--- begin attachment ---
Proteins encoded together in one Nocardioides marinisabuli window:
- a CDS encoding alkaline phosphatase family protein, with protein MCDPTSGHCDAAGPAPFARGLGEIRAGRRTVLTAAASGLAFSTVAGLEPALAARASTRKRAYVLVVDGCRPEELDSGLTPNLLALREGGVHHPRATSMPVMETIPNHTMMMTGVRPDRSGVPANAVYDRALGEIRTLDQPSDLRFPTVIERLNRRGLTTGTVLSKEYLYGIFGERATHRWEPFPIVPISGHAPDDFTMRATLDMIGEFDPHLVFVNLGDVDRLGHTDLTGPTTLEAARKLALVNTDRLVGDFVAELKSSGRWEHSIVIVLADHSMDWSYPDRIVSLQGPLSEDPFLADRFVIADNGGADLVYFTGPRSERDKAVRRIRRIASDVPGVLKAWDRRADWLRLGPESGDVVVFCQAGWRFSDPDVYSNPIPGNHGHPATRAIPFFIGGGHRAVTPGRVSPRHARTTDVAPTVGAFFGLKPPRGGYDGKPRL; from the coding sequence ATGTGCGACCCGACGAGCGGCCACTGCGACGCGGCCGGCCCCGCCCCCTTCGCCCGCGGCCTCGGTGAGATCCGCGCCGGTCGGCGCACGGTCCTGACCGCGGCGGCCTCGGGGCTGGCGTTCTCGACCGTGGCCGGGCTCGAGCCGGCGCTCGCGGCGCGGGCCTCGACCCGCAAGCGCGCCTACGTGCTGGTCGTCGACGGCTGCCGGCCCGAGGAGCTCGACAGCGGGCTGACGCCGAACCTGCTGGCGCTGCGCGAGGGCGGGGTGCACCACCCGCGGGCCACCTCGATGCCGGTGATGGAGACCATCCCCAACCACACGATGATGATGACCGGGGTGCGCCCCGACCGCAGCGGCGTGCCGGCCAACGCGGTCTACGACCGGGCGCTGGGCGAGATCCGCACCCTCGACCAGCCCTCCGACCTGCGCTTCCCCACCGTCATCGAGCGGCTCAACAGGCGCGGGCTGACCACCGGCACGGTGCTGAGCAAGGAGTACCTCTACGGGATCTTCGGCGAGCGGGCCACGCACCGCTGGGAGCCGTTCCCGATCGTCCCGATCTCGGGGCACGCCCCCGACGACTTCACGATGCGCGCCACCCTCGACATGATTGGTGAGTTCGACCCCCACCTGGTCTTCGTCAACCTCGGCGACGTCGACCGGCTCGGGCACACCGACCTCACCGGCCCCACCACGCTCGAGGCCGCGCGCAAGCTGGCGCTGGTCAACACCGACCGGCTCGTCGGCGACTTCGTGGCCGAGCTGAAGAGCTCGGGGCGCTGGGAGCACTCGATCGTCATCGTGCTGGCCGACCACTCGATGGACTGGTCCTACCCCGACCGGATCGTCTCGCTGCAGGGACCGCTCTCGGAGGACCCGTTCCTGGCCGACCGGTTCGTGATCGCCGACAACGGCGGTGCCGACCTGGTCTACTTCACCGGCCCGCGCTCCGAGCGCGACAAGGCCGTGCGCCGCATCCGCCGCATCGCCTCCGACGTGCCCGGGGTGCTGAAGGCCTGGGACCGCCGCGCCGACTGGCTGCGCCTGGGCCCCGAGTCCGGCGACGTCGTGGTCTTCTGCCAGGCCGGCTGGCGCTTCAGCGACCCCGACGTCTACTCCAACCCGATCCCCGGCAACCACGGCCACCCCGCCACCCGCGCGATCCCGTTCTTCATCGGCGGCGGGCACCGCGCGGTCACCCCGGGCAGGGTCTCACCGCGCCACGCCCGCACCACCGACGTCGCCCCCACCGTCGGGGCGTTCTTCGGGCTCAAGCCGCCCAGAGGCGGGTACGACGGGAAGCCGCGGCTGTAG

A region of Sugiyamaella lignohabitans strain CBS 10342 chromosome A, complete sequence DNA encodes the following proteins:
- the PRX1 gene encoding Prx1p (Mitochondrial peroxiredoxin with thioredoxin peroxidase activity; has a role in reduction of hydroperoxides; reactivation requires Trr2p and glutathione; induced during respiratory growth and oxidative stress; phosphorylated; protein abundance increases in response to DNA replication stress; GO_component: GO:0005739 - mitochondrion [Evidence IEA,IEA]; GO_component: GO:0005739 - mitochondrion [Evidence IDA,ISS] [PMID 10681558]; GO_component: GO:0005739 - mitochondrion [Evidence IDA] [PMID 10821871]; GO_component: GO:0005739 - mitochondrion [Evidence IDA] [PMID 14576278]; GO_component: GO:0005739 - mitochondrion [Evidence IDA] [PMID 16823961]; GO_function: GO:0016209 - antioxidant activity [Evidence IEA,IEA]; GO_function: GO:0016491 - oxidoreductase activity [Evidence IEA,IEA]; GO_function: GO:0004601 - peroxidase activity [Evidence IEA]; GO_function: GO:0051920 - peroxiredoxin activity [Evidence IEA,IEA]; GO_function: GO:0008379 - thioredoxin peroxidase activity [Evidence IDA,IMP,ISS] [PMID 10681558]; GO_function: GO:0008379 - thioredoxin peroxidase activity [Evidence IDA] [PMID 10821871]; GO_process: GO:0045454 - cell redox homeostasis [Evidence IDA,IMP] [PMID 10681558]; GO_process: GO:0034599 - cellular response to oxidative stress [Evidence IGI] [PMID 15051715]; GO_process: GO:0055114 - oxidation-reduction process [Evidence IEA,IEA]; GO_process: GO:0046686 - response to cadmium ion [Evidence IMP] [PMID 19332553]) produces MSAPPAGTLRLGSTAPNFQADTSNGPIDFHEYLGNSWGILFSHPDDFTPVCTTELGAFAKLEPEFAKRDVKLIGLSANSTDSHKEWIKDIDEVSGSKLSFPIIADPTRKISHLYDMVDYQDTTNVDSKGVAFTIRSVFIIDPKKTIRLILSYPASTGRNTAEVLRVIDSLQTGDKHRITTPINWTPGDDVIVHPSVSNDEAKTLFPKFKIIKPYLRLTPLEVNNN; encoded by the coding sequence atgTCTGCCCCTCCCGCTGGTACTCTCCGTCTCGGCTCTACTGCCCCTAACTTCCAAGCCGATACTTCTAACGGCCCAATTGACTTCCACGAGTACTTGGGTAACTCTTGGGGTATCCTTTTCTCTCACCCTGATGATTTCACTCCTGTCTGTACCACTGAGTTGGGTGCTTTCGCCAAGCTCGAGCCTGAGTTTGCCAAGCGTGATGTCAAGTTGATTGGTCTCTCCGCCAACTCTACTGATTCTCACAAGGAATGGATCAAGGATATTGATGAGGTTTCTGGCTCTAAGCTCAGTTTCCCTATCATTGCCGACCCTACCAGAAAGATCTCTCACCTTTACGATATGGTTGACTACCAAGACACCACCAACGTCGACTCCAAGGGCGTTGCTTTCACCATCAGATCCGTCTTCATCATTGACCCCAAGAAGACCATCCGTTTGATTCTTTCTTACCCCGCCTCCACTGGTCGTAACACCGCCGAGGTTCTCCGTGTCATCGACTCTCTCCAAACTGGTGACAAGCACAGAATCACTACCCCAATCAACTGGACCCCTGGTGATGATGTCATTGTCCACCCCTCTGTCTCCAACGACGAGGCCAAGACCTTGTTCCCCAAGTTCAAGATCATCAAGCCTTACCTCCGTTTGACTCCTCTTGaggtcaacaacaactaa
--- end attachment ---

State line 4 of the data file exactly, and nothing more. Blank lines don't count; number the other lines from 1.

- the PRX1 gene encoding Prx1p (Mitochondrial peroxiredoxin with thioredoxin peroxidase activity; has a role in reduction of hydroperoxides; reactivation requires Trr2p and glutathione; induced during respiratory growth and oxidative stress; phosphorylated; protein abundance increases in response to DNA replication stress; GO_component: GO:0005739 - mitochondrion [Evidence IEA,IEA]; GO_component: GO:0005739 - mitochondrion [Evidence IDA,ISS] [PMID 10681558]; GO_component: GO:0005739 - mitochondrion [Evidence IDA] [PMID 10821871]; GO_component: GO:0005739 - mitochondrion [Evidence IDA] [PMID 14576278]; GO_component: GO:0005739 - mitochondrion [Evidence IDA] [PMID 16823961]; GO_function: GO:0016209 - antioxidant activity [Evidence IEA,IEA]; GO_function: GO:0016491 - oxidoreductase activity [Evidence IEA,IEA]; GO_function: GO:0004601 - peroxidase activity [Evidence IEA]; GO_function: GO:0051920 - peroxiredoxin activity [Evidence IEA,IEA]; GO_function: GO:0008379 - thioredoxin peroxidase activity [Evidence IDA,IMP,ISS] [PMID 10681558]; GO_function: GO:0008379 - thioredoxin peroxidase activity [Evidence IDA] [PMID 10821871]; GO_process: GO:0045454 - cell redox homeostasis [Evidence IDA,IMP] [PMID 10681558]; GO_process: GO:0034599 - cellular response to oxidative stress [Evidence IGI] [PMID 15051715]; GO_process: GO:0055114 - oxidation-reduction process [Evidence IEA,IEA]; GO_process: GO:0046686 - response to cadmium ion [Evidence IMP] [PMID 19332553]) produces MSAPPAGTLRLGSTAPNFQADTSNGPIDFHEYLGNSWGILFSHPDDFTPVCTTELGAFAKLEPEFAKRDVKLIGLSANSTDSHKEWIKDIDEVSGSKLSFPIIADPTRKISHLYDMVDYQDTTNVDSKGVAFTIRSVFIIDPKKTIRLILSYPASTGRNTAEVLRVIDSLQTGDKHRITTPINWTPGDDVIVHPSVSNDEAKTLFPKFKIIKPYLRLTPLEVNNN; encoded by the coding sequence atgTCTGCCCCTCCCGCTGGTACTCTCCGTCTCGGCTCTACTGCCCCTAACTTCCAAGCCGATACTTCTAACGGCCCAATTGACTTCCACGAGTACTTGGGTAACTCTTGGGGTATCCTTTTCTCTCACCCTGATGATTTCACTCCTGTCTGTACCACTGAGTTGGGTGCTTTCGCCAAGCTCGAGCCTGAGTTTGCCAAGCGTGATGTCAAGTTGATTGGTCTCTCCGCCAACTCTACTGATTCTCACAAGGAATGGATCAAGGATATTGATGAGGTTTCTGGCTCTAAGCTCAGTTTCCCTATCATTGCCGACCCTACCAGAAAGATCTCTCACCTTTACGATATGGTTGACTACCAAGACACCACCAACGTCGACTCCAAGGGCGTTGCTTTCACCATCAGATCCGTCTTCATCATTGACCCCAAGAAGACCATCCGTTTGATTCTTTCTTACCCCGCCTCCACTGGTCGTAACACCGCCGAGGTTCTCCGTGTCATCGACTCTCTCCAAACTGGTGACAAGCACAGAATCACTACCCCAATCAACTGGACCCCTGGTGATGATGTCATTGTCCACCCCTCTGTCTCCAACGACGAGGCCAAGACCTTGTTCCCCAAGTTCAAGATCATCAAGCCTTACCTCCGTTTGACTCCTCTTGaggtcaacaacaactaa